Asolo Rep's Woody Sez

Arts editor Kay Kipling reviews this musical look at the great Woody Guthrie.

By Kay Kipling June 1, 2015

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The cast of Asolo Rep's Woody Sez. Photo by Gary W. Sweetman

By Kay Kipling

It’s possible that for some of a younger generation, almost all they know of Woody Guthrie is the song This Land Is My Land. That’s a good starting point, at least, but the Asolo Rep’s current show, Woody Sez, provides a lot more information—tunefully, humorously, and sometimes poignantly—about this quintessentially American folksinger/activist.

The production (directed by Nick Corley) features 20 or so of Guthrie’s songs, plus a few traditional numbers that would have inspired a young Woody growing up in Oklahoma, where he was born in 1912. They’re sung and played, on a multitude of instruments, by a talented cast that can move easily from autoharp to violin to guitar to banjo and back again.

Woody Sez takes us from his days on the radio in New York City, where his political views could sometimes get him into trouble, back to those early Oklahoma days, where family tragedies befall, including the loss of a sister due to a fire and the gradual retreat into mental illness (and Huntington’s disease) of Woody’s beloved mother (Helen Jean Russell). We also go rambling on the road with Woody during the Great Depression, as he finds his voice in speaking for the displaced people of the migrant camps.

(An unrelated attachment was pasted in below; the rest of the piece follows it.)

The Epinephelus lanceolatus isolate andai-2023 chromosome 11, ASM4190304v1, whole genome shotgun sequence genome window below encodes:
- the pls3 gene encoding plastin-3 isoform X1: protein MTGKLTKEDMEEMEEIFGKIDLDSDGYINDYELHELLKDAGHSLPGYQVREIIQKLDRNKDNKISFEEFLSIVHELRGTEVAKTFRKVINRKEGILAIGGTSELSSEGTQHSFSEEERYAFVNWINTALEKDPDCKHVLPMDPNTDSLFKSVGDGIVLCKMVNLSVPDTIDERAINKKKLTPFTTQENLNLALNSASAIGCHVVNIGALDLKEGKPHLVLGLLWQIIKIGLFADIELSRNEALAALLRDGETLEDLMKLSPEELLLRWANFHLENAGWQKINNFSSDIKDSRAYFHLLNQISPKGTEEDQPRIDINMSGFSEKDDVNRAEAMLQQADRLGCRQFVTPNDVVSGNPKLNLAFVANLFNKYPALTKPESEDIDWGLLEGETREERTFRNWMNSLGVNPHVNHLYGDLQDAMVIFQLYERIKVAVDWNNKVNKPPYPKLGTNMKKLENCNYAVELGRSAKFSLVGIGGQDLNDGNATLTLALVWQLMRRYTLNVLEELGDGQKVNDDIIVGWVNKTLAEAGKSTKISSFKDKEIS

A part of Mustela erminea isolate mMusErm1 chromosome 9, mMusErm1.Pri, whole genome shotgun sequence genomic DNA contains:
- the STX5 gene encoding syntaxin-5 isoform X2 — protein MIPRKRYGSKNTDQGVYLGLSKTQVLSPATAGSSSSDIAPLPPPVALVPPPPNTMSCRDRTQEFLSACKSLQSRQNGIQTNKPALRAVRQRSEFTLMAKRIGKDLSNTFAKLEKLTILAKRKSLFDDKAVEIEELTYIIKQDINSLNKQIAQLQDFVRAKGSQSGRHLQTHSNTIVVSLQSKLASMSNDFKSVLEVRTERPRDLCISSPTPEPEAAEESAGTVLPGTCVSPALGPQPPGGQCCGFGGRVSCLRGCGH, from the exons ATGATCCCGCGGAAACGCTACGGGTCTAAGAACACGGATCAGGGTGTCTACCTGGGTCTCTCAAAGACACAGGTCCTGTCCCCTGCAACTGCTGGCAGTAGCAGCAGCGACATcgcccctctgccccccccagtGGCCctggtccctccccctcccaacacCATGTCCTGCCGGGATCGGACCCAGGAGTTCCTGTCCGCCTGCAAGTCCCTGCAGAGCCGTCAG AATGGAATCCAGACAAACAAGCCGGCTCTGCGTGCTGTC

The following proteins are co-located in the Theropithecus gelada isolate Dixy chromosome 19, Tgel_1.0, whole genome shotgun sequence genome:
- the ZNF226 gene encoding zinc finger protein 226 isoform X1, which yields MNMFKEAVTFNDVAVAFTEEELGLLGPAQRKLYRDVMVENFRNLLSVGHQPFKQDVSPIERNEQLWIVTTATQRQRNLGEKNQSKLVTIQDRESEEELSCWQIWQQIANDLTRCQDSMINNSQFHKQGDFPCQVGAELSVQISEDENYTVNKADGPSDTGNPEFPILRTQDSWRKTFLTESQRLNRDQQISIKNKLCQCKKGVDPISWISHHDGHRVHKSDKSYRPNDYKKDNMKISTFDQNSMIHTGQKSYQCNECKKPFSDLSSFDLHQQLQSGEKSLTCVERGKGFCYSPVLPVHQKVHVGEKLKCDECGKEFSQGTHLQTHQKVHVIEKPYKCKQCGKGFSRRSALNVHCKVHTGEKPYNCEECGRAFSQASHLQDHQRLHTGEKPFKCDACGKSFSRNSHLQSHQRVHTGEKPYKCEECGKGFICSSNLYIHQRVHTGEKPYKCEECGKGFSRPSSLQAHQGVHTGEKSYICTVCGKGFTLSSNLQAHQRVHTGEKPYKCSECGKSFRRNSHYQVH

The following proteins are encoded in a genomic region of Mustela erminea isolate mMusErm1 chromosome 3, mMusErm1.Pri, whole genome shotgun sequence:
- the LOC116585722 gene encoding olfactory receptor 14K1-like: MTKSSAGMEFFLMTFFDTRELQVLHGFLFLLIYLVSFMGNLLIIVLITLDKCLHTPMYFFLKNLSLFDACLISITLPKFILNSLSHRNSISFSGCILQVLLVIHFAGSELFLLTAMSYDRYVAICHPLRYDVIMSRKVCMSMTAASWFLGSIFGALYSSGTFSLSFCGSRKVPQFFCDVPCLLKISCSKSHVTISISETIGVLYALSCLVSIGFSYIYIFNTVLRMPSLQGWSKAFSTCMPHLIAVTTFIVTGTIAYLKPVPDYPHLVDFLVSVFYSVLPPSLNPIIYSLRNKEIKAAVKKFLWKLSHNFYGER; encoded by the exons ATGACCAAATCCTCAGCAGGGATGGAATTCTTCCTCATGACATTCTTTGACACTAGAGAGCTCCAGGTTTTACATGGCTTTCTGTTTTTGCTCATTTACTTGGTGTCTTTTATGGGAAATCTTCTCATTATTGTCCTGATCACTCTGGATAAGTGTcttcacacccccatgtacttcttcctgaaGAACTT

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Helen Jean Russell in Woody Sez. Photo by Gary W. Sweetman

Woody is played by show co-deviser David M. Lutken (also responsible for the music direction), whom some might call a long, tall drink of water; he’s got a thin, gangly frame that suits Woody well. He’s also got a great rapport with his audience and his fellow cast members, drawling out some sharp jokes in Woody style and occasionally kicking up his legs in a dance. But he’s also capable of expressing great passion about the wrongs and injustices of a system that keeps so many at the bottom of the economic ladder. Certainly Guthrie’s songs, from Do Re Mi and Jolly Banker to I Ain't Got No Home and The Ballad of Tom Joad (which is interspersed throughout the story here) still bear a strong, pointed impact today.

His fellow musicians, whether it’s David Finch on Talkin’ Dust Bowl, Darcie Deaville on Union Maid, or Deaville and Russell on Columbus Stockade, are likewise proficient at switching the mood from lively to angry to tender. Overall, Woody Sez is a welcome and entertaining reminder of the man, his music and his humanity.

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David Finch in Woody Sez. Photo by Gary W. Sweetman

Woody Sez continues through June 21; for tickets call 351-8000 or go to

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